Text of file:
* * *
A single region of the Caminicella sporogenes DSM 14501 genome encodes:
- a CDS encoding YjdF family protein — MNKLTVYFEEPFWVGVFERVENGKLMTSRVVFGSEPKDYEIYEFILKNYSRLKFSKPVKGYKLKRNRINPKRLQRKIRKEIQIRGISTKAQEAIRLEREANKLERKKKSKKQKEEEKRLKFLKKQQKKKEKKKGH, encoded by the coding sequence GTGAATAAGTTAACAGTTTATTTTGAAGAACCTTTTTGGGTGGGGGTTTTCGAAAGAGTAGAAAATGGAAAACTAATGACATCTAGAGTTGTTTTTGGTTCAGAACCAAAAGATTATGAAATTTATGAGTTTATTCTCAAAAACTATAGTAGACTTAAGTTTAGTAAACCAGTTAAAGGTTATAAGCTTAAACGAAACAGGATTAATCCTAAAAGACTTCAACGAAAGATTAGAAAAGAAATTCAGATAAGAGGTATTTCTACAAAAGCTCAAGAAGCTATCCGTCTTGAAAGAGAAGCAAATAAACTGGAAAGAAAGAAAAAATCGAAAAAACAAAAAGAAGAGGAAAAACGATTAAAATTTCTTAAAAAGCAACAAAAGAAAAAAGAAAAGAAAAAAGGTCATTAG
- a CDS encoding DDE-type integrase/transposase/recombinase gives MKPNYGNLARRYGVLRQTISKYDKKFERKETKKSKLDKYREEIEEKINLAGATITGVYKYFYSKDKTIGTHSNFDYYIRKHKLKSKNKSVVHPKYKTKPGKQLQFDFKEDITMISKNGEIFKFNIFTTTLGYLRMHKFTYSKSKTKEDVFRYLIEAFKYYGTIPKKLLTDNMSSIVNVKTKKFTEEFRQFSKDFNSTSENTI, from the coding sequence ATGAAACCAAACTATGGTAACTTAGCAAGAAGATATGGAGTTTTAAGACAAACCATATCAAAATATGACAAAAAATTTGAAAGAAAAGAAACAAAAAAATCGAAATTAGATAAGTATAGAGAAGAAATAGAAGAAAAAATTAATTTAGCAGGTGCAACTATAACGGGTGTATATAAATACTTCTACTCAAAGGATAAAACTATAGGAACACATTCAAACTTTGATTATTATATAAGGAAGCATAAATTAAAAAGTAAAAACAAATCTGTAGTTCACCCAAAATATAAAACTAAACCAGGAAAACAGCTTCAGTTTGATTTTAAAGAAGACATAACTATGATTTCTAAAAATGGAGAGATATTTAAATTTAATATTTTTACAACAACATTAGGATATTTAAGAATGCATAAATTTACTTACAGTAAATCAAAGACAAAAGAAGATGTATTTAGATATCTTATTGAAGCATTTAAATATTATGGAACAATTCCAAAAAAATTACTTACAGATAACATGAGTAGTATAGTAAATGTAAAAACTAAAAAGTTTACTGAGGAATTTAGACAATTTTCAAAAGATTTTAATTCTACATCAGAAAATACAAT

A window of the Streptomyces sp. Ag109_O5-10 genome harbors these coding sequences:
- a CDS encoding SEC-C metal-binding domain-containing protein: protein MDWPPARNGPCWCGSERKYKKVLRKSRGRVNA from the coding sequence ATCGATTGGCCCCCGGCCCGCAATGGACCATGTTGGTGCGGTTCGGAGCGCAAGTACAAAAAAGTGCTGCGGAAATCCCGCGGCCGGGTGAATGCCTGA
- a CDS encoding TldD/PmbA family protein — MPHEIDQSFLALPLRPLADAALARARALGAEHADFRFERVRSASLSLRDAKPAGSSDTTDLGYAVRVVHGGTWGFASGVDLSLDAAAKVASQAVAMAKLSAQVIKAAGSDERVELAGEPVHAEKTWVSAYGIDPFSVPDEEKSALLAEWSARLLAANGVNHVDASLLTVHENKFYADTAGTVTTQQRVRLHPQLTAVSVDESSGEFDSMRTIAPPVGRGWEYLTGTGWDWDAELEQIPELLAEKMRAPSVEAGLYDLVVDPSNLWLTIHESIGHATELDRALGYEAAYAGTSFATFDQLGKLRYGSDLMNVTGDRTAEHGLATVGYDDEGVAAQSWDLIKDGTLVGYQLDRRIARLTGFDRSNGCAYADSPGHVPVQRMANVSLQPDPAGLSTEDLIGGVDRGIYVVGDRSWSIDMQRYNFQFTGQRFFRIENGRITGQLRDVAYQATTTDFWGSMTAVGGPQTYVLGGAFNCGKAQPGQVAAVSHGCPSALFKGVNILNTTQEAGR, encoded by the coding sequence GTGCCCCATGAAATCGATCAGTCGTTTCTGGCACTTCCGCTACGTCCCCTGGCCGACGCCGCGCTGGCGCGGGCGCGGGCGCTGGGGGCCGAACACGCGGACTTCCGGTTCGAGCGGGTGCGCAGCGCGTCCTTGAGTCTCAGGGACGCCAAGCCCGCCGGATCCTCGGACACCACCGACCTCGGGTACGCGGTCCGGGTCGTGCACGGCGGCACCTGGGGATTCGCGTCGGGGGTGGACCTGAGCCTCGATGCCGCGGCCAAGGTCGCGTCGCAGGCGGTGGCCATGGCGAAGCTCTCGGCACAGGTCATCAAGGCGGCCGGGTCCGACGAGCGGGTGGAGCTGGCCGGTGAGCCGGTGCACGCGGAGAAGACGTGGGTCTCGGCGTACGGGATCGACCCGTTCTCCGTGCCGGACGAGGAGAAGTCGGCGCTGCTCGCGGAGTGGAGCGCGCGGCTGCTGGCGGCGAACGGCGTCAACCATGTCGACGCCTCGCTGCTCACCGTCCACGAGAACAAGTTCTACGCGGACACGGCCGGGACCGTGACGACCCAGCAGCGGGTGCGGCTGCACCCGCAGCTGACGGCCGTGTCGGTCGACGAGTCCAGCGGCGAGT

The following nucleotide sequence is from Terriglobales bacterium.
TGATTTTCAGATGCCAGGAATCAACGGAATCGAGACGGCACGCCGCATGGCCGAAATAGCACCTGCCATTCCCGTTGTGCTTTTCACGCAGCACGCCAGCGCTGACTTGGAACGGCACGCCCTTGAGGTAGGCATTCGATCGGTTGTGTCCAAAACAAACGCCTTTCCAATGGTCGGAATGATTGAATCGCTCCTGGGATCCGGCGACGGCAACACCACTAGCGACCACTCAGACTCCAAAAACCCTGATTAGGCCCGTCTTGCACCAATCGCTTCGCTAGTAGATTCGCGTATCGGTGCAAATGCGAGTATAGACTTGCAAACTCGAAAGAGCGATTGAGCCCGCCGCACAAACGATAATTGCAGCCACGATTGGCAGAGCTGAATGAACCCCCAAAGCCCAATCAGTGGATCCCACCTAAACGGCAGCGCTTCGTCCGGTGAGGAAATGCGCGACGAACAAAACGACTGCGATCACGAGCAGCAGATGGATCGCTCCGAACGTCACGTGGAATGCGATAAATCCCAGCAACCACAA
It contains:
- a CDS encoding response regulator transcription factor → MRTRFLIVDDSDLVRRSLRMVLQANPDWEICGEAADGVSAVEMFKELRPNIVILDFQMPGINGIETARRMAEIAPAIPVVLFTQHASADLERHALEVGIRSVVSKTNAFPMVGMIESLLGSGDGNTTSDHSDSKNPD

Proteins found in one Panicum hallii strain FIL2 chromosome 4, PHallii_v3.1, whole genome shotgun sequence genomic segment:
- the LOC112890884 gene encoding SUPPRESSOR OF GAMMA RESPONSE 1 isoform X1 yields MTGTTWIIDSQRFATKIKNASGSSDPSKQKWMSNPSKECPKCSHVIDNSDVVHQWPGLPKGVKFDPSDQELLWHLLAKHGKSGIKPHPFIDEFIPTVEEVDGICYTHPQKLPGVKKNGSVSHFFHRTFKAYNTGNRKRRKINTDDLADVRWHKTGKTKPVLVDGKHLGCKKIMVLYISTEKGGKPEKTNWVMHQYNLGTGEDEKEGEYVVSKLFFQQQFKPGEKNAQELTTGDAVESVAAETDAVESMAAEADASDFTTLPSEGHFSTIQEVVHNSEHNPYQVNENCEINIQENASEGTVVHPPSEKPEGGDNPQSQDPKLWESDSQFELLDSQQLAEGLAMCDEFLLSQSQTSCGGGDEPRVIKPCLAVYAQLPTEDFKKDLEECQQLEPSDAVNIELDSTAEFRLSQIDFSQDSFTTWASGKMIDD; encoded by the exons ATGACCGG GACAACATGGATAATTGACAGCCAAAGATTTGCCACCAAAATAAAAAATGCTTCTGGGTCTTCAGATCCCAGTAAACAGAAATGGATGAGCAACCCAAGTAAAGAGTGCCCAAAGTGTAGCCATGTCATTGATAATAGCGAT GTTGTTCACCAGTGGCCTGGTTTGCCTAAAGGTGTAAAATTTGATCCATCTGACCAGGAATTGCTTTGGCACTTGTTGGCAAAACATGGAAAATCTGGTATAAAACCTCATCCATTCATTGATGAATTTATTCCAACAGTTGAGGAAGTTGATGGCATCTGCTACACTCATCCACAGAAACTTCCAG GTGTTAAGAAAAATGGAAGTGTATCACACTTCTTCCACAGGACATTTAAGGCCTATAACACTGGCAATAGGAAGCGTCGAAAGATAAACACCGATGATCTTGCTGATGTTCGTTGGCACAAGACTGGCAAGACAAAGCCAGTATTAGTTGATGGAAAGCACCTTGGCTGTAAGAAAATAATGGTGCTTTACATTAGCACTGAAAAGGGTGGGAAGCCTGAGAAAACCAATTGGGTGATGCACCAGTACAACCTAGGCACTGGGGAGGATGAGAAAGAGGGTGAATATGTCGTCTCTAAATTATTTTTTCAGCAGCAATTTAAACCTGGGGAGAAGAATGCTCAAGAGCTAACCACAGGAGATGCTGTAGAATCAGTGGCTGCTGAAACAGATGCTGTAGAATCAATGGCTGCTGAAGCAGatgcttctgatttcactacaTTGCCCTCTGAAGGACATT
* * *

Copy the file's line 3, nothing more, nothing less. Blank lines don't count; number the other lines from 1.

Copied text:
- a CDS encoding DDE-type integrase/transposase/recombinase gives MKPNYGNLARRYGVLRQTISKYDKKFERKETKKSKLDKYREEIEEKINLAGATITGVYKYFYSKDKTIGTHSNFDYYIRKHKLKSKNKSVVHPKYKTKPGKQLQFDFKEDITMISKNGEIFKFNIFTTTLGYLRMHKFTYSKSKTKEDVFRYLIEAFKYYGTIPKKLLTDNMSSIVNVKTKKFTEEFRQFSKDFNSTSENTI, from the coding sequence ATGAAACCAAACTATGGTAACTTAGCAAGAAGATATGGAGTTTTAAGACAAACCATATCAAAATATGACAAAAAATTTGAAAGAAAAGAAACAAAAAAATCGAAATTAGATAAGTATAGAGAAGAAATAGAAGAAAAAATTAATTTAGCAGGTGCAACTATAACGGGTGTATATAAATACTTCTACTCAAAGGATAAAACTATAGGAACACATTCAAACTTTGATTATTATATAAGGAAGCATAAATTAAAAAGTAAAAACAAATCTGTAGTTCACCCAAAATATAAAACTAAACCAGGAAAACAGCTTCAGTTTGATTTTAAAGAAGACATAACTATGATTTCTAAAAATGGAGAGATATTTAAATTTAATATTTTTACAACAACATTAGGATATTTAAGAATGCATAAATTTACTTACAGTAAATCAAAGACAAAAGAAGATGTATTTAGATATCTTATTGAAGCATTTAAATATTATGGAACAATTCCAAAAAAATTACTTACAGATAACATGAGTAGTATAGTAAATGTAAAAACTAAAAAGTTTACTGAGGAATTTAGACAATTTTCAAAAGATTTTAATTCTACATCAGAAAATACAAT